For the buttercream icing, beat the butter in a large bowl until soft.

Add half the icing sugar and beat until smooth.

Then add the remaining icing sugar with one tablespoon of the milk, adding more milk if necessary, until the mixture is smooth and creamy.

Add the food colouring and mix until well combined.

Spoon the icing into a piping bag with a star nozzle and pipe the icing using a spiralling motio onto the cup cakes in a large swirl.

Mum's Roses

These glorious roses are from my mum's garden. Each year the blooms get larger and larger, their scent sweeter, and their colour more vibrant. Each year she proudly displays her roses in the village hall horticultural show.

Evening Solace

The human heart has hidden treasures,
In secret kept, in silence sealed;­
The thoughts, the hopes, the dreams, the pleasures,
Whose charms were broken if revealed.
And days may pass in gay confusion,
And nights in rosy riot fly,
While, lost in Fame's or Wealth's illusion,
The memory of the Past may die.

But, there are hours of lonely musing,
Such as in evening silence come,
When, soft as birds their pinions closing,
The heart's best feelings gather home.
Then in our souls there seems to languish
A tender grief that is not woe;
And thoughts that once wrung groans of anguish,
Now cause but some mild tears to flow.

And feelings, once as strong as passions,
Float softly back­a faded dream;
Our own sharp griefs and wild sensations,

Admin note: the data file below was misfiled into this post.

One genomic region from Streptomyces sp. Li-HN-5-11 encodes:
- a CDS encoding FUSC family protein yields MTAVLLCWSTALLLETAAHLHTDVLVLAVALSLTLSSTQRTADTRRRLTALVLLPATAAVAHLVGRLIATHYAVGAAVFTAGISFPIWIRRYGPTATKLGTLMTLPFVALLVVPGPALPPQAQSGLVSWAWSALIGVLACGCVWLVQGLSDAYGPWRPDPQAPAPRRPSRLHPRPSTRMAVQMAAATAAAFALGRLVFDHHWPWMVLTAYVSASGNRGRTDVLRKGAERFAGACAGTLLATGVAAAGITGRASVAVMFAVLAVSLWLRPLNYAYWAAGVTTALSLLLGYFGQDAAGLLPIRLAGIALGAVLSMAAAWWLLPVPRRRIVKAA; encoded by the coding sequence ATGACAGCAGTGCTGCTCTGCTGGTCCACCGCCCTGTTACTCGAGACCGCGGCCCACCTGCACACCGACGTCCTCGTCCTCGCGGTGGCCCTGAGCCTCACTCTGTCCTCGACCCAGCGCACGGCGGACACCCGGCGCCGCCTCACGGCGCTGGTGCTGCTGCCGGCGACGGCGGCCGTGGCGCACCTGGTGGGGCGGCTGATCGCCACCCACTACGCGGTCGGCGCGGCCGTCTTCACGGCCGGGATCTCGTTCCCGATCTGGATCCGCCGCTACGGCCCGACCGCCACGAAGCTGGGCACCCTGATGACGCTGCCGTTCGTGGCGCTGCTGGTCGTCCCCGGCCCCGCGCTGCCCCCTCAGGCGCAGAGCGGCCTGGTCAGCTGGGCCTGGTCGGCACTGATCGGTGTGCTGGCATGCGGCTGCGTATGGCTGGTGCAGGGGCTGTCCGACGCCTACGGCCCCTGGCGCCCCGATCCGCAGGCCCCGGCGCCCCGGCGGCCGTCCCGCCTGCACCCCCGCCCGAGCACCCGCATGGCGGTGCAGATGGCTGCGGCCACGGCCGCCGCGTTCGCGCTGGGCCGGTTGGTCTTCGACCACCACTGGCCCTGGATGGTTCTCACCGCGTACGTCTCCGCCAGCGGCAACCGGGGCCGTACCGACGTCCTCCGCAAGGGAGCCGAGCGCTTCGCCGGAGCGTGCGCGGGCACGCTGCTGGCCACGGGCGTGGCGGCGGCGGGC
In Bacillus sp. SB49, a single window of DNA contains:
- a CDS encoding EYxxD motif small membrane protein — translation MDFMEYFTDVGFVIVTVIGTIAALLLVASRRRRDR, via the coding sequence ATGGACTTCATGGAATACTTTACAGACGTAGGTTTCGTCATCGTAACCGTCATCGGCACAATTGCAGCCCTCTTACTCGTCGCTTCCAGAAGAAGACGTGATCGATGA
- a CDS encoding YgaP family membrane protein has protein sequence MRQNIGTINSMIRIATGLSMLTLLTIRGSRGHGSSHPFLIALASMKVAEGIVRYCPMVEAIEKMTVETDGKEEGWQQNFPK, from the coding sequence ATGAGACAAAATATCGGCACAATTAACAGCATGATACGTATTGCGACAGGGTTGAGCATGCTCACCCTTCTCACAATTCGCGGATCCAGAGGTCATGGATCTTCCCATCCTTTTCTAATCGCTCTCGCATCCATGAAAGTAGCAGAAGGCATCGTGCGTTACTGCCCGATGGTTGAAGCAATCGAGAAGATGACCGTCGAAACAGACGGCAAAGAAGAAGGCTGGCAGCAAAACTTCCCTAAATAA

The tale of others' sufferings seem.
Oh ! when the heart is freshly bleeding,
How longs it for that time to be,
When, through the mist of years receding,
Its woes but live in reverie !

And it can dwell on moonlight glimmer,
On evening shade and loneliness;
And, while the sky grows dim and dimmer,
Feel no untold and strange distress­
Only a deeper impulse given
By lonely hour and darkened room,
To solemn thoughts that soar to heaven,
Seeking a life and world to come.

She Walks in Beauty

She walks in beauty, like the night
Of cloudless climes and starry skies;
And all that's best of dark and bright
Meet in her aspect and her eyes:
Thus mellowed to that tender light
Which heaven to gaudy day denies.

One shade the more, one ray the less,
Had half impaired the nameless grace
Which waves in every raven tress,
Or softly lightens o'er her face;
Where thoughts serenely sweet express
How pure, how dear their dwelling place.

And on that cheek, and o'er that brow,
So soft, so calm, yet eloquent,
The smiles that win, the tints that glow,
But tell of days in goodness spent,
A mind at peace with all below,
A heart whose love is innocent!

Lord Byron

The Gentle Art of Domesticity

A lovely visual feast of domestic perfection, packed with ideas for creating your own idyll. The book is packed with jewel-bright pictures of her work, from shimmering iced cupcakes to knitted carrot-coloured tea cosies, is an eccentric delight. Good for an interesting read, but even better for cute domestic projects and light-hearted words of wisdom.